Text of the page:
First course for 10 people


  • 500 gr mushrooms
  • 1 foie gras of +/- 500 gr
  • 1 pinch of cooking salt
  • Piment d’Espelette
  • Thienpont White Port
  • Salt and pepper

Gauze: (fine bandage found in the pharmacy or supermarkets)

For the sauce: olive oil, peanut oil, balsamic vinegar, Sirop de Liège, pine nuts, salt and pepper

To serve with classic toasts or toasted slices of brioche bread.


Take the Foie Gras out of the fridge.

Wait until it is at room temperature to start cleaning it up.

Remove the thin translucent film that covers the liver. It consists of 2 lobes.

Spread them apart and take out the main veins. (You will not be able to completely clean your foie gras unless you puree it, which is not the goal, so don’t worry about all the small veins)

Put the Foie Gras pieces in a dish. Season with salt (2.5 tablespoons) and pepper (1 tbsp)

Add 2 tbsp. of Thienpont White Port. Do not exceed this dose to not kill the taste of the Foie Gras.

Mix and crush the foie gras slightly while removing possible air pockets in a bowl. Wrap the liver in gauze, patting into a round ball. Put some coarse salt in the bottom of the bowl. Deposit the liver on top of it and cover completely with coarse salt. Let cool, but not refrigerated, for 12 hours.

Brush off the salt on the foie gras. Remove the gauze and cover with a thin layer of Piment d’Espelette or paprika to give it a nice color. Pack tightly with a food film.

Refrigerate for at least 2 hours, but ideally the day before.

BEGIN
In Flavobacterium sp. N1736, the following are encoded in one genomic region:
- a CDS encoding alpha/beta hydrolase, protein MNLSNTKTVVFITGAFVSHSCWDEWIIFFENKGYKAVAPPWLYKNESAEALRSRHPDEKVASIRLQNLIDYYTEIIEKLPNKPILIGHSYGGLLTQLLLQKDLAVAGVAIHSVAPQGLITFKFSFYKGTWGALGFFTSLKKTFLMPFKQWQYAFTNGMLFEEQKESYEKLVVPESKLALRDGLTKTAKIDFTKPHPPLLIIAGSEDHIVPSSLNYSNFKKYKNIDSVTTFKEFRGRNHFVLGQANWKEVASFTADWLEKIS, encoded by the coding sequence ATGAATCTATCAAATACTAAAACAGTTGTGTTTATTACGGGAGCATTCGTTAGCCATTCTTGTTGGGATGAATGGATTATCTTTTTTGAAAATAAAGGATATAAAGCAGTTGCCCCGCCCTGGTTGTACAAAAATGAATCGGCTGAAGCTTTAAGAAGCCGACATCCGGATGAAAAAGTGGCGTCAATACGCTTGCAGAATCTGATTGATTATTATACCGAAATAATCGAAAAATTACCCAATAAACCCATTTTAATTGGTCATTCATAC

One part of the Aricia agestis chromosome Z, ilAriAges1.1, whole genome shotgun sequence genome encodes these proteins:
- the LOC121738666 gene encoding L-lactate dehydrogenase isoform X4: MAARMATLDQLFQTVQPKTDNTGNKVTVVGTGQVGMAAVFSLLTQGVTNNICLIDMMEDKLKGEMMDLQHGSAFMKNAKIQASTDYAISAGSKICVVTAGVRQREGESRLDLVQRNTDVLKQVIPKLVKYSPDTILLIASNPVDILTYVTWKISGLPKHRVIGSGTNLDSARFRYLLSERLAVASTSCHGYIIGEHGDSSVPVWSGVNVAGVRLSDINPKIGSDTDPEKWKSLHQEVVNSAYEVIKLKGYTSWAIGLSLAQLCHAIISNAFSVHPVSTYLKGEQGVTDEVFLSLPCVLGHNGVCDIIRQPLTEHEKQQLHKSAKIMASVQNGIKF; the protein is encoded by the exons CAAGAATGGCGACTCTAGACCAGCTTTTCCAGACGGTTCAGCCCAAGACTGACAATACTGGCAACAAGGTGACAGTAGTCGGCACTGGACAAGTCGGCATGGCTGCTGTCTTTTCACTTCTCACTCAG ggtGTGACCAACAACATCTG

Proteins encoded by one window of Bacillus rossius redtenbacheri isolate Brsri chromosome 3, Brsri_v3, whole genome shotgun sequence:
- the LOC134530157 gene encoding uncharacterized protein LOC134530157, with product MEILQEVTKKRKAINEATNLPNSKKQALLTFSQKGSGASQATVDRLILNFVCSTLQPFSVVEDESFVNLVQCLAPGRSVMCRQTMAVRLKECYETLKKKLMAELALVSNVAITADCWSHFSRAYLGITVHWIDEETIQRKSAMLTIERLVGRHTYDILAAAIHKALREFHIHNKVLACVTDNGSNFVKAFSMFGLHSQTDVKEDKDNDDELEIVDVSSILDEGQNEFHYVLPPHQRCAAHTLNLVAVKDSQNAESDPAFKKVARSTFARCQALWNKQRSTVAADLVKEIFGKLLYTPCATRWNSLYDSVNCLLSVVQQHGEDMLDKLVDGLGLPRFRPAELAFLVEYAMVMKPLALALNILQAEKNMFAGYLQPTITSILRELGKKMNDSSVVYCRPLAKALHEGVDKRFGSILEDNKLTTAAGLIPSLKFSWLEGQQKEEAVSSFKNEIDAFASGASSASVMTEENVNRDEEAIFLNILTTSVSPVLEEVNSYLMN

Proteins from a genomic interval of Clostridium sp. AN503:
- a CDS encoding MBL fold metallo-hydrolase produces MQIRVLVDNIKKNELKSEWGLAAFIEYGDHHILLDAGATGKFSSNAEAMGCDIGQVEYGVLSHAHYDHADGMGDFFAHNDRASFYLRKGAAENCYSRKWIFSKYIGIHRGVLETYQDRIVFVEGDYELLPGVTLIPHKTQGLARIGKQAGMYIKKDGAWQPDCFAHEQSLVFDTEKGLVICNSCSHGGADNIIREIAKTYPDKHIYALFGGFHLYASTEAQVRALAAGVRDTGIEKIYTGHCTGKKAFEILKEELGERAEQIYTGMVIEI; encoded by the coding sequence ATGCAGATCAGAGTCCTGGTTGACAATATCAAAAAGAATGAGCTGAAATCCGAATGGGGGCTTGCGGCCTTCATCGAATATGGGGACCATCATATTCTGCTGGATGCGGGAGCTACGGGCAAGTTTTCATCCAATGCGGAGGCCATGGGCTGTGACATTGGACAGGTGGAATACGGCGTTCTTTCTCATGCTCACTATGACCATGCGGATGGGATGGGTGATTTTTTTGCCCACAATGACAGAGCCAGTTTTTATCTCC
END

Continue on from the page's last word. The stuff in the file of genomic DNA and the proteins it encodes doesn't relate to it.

Slice the mushrooms into thin slices using a mandolin.

Toast pine nuts in a pan.


Place the foie gras in the freezer for 1 / 2h in advance to facilitate slicing.

Prepare the sauce. Melt 2 tbsp of Sirop de Liège in 2 tbsp. hot water with 4 cs. of oil and 2 tbsp. of balsamic vinegar. Add salt and pepper.

Using a cookie cutter with  a 8 cm diameter, divide the foie gras into layers. Alternate  layers of mushrooms and foie gras (4 layers maximum).

Finish with a layer of mushrooms. Add a dash of hot sauce on the plate.

Decorate with toasted pine nuts. Serve immediately with toasts.




  1. Clos du Porteau
    L'Oie Blanche Terre Siciliane IGT
    0.75l White
    €12.50 €10.33
    We love the Chenin Blanc grape from the Loire and its ability to show both richness and freshness at the same time. We have been looking for a wine to serve with festive meals – with foie gras, lobster and other rich foods – that will add the right balance between acidity and sweetness. This Montlouis 2012 comes from the 16th century Clos du Porteau, owned by Isabelle and Aynar Clermont Tonnerre whose family has been based in Touraine for over 800 years. The vines are planted south facing on clay silex soils with limestone bedrock. The estate is now farmed organically, which gives greater precision and minerality to the wines. Handpicking at night ensures that the grapes arrive fresh at the winery where they are pressed and most of the harvest is allowed to macerate for 10 days at 5°C before being fermented in oak barrels while 20% goes through a 10 hour pre-fermentation maceration before being pressed to give weight and more aromatic expression. The fermentations take place very slowly (85 days) and then the wines are aged on the lees for three months. This is a lovely Montlouis with a very fragrant and expressive nose of Chenin Blanc with a touch of sweetness; aromas of melon and ripe pear dominate. On the palate the wine has great liveliness and purity with lots of fruit, spice and nutty flavours. Although the wine has about 5 grams of residual sugar, the finish is clean, persistent and very fresh.